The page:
Monday, October 03, 2011

Clean Air Watch presents its first Dirty Dog of the Month award

By popular demand, Clean Air Watch is debuting a new monthly feature – a dubious achievement award in the universe of air pollution. Think of it a bit like the “darts and laurels” section of the Columbia Journalism Review.

As a watchdog organization, we think it appropriate to carry on the metaphor by designating the recipient as the Clean Air Watch Dirty Dog of the Month.

And there are so many possible “award” winners this month:

• For starters, how about House Majority Leader Eric Cantor (R-VA), who instigated the so-called TRAIN Act, the “worst air pollution bill ever to reach the House floor.”

Or perhaps some of those who sponsored amendments that made a foul –air bill even more odiferous? For instance:

• Rep. Ed Whitfield (R-KY), the former coal-train lobbyist whose amendment would block EPA cleanup of deadly power plant emissions?
• Or Rep. Bob Latta (R-OH), who amendment would completely re-write the Clean Air Act by forcing the EPA to set national clean air standards based partly on “what is best for industry’s bottom line, rather than what is best for public health. With this change, Americans would never know whether the air they are breathing is truly healthy.”
• Or perhaps Reps. Adam Kinzinger (R-IL) and Rep. Charles Gonzalez (D-TX), who – carrying the legislative gas can for the oil industry – amended the legislation to preempt important upcoming EPA standards to reduce the smog-producing emissions from gasoline and new passenger vehicles.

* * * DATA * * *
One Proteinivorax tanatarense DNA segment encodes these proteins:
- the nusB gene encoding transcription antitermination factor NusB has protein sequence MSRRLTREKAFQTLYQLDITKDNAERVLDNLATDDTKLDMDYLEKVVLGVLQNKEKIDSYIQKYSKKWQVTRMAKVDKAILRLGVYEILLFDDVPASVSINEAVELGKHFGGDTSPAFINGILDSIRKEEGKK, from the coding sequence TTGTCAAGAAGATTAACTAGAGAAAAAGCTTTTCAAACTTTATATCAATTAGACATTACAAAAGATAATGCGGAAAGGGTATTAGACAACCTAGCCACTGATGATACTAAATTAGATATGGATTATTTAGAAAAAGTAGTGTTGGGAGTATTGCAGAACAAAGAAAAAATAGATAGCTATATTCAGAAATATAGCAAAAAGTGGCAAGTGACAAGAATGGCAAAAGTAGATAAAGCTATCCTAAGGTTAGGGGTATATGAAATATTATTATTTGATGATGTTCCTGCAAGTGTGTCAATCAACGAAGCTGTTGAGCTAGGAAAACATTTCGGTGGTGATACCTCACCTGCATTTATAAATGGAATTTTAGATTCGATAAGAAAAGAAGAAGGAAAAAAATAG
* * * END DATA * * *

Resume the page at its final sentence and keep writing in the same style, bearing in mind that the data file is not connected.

Nornally, any or all of these miscreants would deserve the dart.

But this has been an unprecedented occasion.

In this case, the White House broke a campaign promise, sabotaged the hard-working professionals at EPA, encouraged the opponents of clean air, left many millions of Americans stuck breathing dirty air longer – and then tried to cover up the misdeeds with misleading information and half-based political “spin.” All out of political cowardice and the obvious assumption that environmentalists have no options when going to the polls in 2012. More on this theme at

And so the Clean Air Watch Dirty Dog of the Month Award goes to President Barack Obama, with dishonorable mention to White House Chief of Staff William Daley, and OMB regulatory czar Cass Sunstein.

For a little history and context, consider the campaign pledge the Obama-Biden team made in 2008:

“Unlike President Bush, they will listen to his scientific advisers on air quality standards. And they will reverse the Bush administration’s attempts to chip away at our nation’s clean air standards.”

Unfortunately, the President conveniently forgot this pledge when it came time for EPA to reconsider the critical national air quality standards for ozone, or smog, after industry groups trouped to the White House with politically tinged maps of the U.S.

As has been well reported, the President ordered the EPA to stop its responsible and legally correct attempt to right the Bush administration’s wrong.